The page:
The telestroke robot that saved a cabbie’s life


PORTLAND, Ore. (KOIN) — Harry Metcalf was his usual self when he left for work as a taxi driver for Orange Cab on December 16. His wife, Sheila, said the “charmer” had no signs of any physical ailment that day.

But a few hours later, after he dropped off a customer in Beaverton around 8:15 p.m., the dispatch center called her to say Harry had a stroke and was on his way to Providence St. Vincent Medical Center.

Sheila Metcalf talks about the fast action that saved her husband, Harry, when he had a stroke, Jan. 13, 2016 (KOIN)

She told KOIN 6 News she was in shock. She didn’t know what to expect when she hit the emergency room.

“He had no strength, he couldn’t talk. He could move his eyes and move his head, but that was it,” she said. He couldn’t respond to his wife of 39 years. “It was very heartbreaking.”Harry’s story

Cab driver Harry Metcalf talks about the fast action that saved him when he had a stroke, Jan. 13, 2016 (KOIN)

Metcalf, 66, had just dropped off a customer and backed out of a driveway when he “started feeling really weird.”

He pulled off to the side and “had this feeling like I was on a trip or something.” He said he couldn’t see anything but thought it would pass in a few minutes.

It didn’t, and Harry passed out.

He came to and called his dispatcher, who called 911. The operator recognized Harry might be having a stroke and tracked where he was through his smart phone.The emergency room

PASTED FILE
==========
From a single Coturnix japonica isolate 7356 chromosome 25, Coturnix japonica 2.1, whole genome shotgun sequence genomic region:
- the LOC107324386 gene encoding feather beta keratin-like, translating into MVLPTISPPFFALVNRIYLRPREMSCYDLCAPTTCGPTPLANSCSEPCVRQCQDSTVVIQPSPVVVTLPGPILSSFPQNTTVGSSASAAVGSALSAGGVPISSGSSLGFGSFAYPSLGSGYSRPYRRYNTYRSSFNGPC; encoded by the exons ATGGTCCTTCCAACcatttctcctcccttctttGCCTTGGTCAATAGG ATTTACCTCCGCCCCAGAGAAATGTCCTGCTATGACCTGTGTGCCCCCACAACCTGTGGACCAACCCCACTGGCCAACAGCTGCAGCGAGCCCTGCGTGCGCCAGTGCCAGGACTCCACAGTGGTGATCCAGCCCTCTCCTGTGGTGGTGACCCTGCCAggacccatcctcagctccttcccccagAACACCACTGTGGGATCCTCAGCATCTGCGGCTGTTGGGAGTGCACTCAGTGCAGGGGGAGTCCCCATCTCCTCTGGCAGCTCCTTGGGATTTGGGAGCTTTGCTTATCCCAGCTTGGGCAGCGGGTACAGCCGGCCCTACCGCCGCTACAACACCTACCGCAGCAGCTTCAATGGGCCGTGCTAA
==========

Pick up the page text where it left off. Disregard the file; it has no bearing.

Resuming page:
Dr. Tomi Sampson with Providence Brain and Spine Institute on a telestroke device, Jan. 13, 2016 (KOIN)

Dr. Tomi Sampson, a neurologist with the Providence Brain and Spine Institute, was home and on call for a number of hospitals, including some in rural areas. But she had access to the technology to use a robot to access those ERs and evaluate patients.

“I got that phone call, booted up the robot and patched in from home,” Dr. Sampson told KOIN 6 News. “With help from the staff in the emergency departments we can do a full neurologic exam.”

In a stroke, she said, “time is brain.” Fast recognition and response and a fast arrival to the emergency room helps patients.

Face — Does the face look uneven?

Arm — Is one arm numb or drifting down?

Speech — Is speech slurred or jumbled?

Time — If you notice any of these signs, call 911

They noticed Harry was weak to one side, had facial droop and his speech was slurred. She ordered a clot-busting drug, and Metcalf left the hospital a few days later.

The Providence Brain and Spine Stroke Team has 17 active sites in Oregon, making it the largest telestroke provider in the state. They use the acronym FAST to help remember signs of a stroke.

Other symptoms of a stroke include sudden numbness, sudden confusion, vision trouble, trouble walking or being dizzy, sudden severe headache without a cause.

“So, fast evaluation, fast treatment and now you see how well Harry has done since then,” she said.The Metcalfs now

Harry said he’s feeling a little better every day. “We’re very grateful that this hospital worked as fast as they did.”

Sheila said Harry appreciates life a lot better now. “We both do,” she said.

Copyright 2019 Nexstar Broadcasting, Inc. All rights reserved. This material may not be published, broadcast, rewritten, or redistributed.

Top Headlines

More News

Trending Stories

Don't Miss

More Don't Miss

Twitter News Widget